From this interview, we believe we can excerpt a nice road map for a multi-stakeholder approach to inclusive decision-making. Here are the fundamentals applied to cross-border Internet issues:

  • Inclusiveness and transparency constitute the basis of legitimacy in collaborative decision-making.
  • All stakeholders share collective responsibility in the Internet and the benefits it brings our societies and the global economy.
  • Collaboration is the process of two or more people or institutions coming together to achieve a common goal. The Internet is the outcome of the collaborative efforts of different actors. It benefits from an increasing amount of actors teaming up and working together.
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|  April 23
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Shayna and Grant Specialist Remy Hellstern chat about language and accessibility on the Internet.

Then, Shayna interviews the Senior Advisor of Communications and Connectivity at the Internet Society, João Aguiar, about the Connected the Unconnected project and Community Networks.

Finally, Shayna and Remy debrief João’s interview and discuss the tradeoffs and value of community networks and other resilient infrastructures.


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ISOC’s Exclusive Interview
September 26, 2017
The Internet Society is celebrating in 2017 its 25th anniversary. The world in 1992 was so different – from todays’ world. What would you consider as the main stepping-stones over this period? Why Internet matters?


Formed in 1992, the Internet Society’s mission is to make sure that the Internet is for everyone, everywhere in the world. For 25 years now, the Internet Society has been home to a global community of people who are driven by a common idea: that when people get access to the Internet amazing things can happen. This year, we celebrate 25 years of dedication to an open, secure Internet that benefits all people throughout the world.

The Internet has come a long way since the early 1990’s. As the Internet ecosystem becomes increasingly complex, so too do the issues it faces. At the Internet Society, we believe we have an important role to play in highlighting the challenges that need attention and in mapping out a path forward to safeguard and protect the Internet we believe in.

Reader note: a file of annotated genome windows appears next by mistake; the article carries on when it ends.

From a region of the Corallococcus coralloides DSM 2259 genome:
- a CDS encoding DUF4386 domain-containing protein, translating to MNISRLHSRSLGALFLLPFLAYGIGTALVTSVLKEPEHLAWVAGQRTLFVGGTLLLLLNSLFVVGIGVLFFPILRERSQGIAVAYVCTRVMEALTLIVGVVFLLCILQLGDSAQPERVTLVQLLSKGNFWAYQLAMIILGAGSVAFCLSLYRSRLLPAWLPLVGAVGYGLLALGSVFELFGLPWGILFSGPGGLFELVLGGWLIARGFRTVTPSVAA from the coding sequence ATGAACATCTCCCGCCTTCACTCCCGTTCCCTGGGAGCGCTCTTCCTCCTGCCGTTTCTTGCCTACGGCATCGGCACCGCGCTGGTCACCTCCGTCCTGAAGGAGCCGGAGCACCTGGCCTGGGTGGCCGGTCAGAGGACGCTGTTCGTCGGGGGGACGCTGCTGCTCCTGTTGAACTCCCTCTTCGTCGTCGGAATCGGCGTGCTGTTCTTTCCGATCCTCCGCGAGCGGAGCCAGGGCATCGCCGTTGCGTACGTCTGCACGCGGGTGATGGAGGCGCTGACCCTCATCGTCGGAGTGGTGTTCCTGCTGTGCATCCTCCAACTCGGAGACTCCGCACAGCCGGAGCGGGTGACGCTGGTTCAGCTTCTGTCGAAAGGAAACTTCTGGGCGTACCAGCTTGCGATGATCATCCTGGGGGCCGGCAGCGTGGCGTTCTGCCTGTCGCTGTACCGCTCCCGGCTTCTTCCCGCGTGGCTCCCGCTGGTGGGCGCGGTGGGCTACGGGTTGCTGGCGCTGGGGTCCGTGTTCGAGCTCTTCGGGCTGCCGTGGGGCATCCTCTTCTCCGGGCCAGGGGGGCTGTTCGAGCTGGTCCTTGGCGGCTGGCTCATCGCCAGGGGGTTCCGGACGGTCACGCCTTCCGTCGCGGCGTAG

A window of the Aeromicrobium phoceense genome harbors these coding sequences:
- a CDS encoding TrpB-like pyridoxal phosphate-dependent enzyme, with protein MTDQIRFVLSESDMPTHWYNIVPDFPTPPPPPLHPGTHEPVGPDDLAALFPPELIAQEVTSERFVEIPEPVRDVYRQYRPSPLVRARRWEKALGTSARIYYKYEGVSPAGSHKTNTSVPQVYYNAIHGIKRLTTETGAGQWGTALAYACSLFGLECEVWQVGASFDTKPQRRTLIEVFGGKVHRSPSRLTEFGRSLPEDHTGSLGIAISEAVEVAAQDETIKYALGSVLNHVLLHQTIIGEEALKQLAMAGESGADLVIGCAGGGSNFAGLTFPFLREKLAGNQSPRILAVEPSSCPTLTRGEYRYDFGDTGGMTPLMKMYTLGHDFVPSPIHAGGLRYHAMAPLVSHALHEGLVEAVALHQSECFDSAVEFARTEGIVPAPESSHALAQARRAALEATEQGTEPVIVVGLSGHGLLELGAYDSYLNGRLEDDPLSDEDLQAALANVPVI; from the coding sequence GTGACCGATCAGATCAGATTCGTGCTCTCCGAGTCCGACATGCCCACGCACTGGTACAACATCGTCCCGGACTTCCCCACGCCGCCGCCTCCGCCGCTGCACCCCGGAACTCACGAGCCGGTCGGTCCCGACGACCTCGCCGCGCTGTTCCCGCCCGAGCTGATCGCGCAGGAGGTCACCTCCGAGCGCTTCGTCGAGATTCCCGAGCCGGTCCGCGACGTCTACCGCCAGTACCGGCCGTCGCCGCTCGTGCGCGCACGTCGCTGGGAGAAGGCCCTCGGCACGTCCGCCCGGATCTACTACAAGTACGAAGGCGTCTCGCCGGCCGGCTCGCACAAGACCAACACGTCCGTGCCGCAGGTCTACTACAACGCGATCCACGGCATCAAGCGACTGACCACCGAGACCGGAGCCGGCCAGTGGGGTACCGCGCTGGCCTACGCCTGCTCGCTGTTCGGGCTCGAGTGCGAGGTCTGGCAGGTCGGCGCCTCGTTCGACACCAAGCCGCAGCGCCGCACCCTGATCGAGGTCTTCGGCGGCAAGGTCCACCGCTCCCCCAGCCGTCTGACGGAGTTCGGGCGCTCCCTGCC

To this end, we have been working hard to promote the life-changing benefits that access to an open Internet can bring as we work to extend its reach to those who are not yet connected. Moreover, considering that trust is one of the most significant challenges currently facing the Internet, we have been focusing on security for its users as a priority. No other set of issues affects the mission of the Internet Society more today than the existential threat posed by a growing range of security challenges and the erosion of trust amongst users.

There is much at stake for the Internet.

In many ways, the Internet sits at the forefront of the current world affairs. This is the reason that now, more than ever, it is important that we reaffirm its value. The Internet has unlocked so much potential for there to be more creativity, innovation, art, humor, and knowledge in the world. It has opened up new economic activities providing governments and businesses with relevant tools to take advantage of this digital transformation. And, finally, it has provided unprecedented opportunities for advancing social and cultural understanding.

According to ISOC what are the main challenges ahead? What will the future of the Internet look like and how is ISOC shaping the future?


In 2016, the Internet Society initiated a process to solicit input from the global Internet community about the key forces of change – including key uncertainties – that they believed would drive the future evolution of the Internet.

The goal of this process was to explore the hopes and fears for the future of the Internet, guided by a central question: How do we ensure the continued development of an Internet at the service of all people? Unlike other similar initiatives, this has been driven by the perspectives of a diverse set of stakeholders across the global community. A report of this two-year process will center around a qualitative analysis of the inter-linkages, trends and uncertainties surrounding the key forces shaping the Internet.

Some key takeaways from the report include:

  1. There is a sense of both optimism and disillusionment about the future promise of the Internet.
  2. Civil Society is seen as more important than ever, but support for it is seen to be declining.
  3. Addressing cyber threats should be the priority – it is critical for individual safety and for the future Internet economy.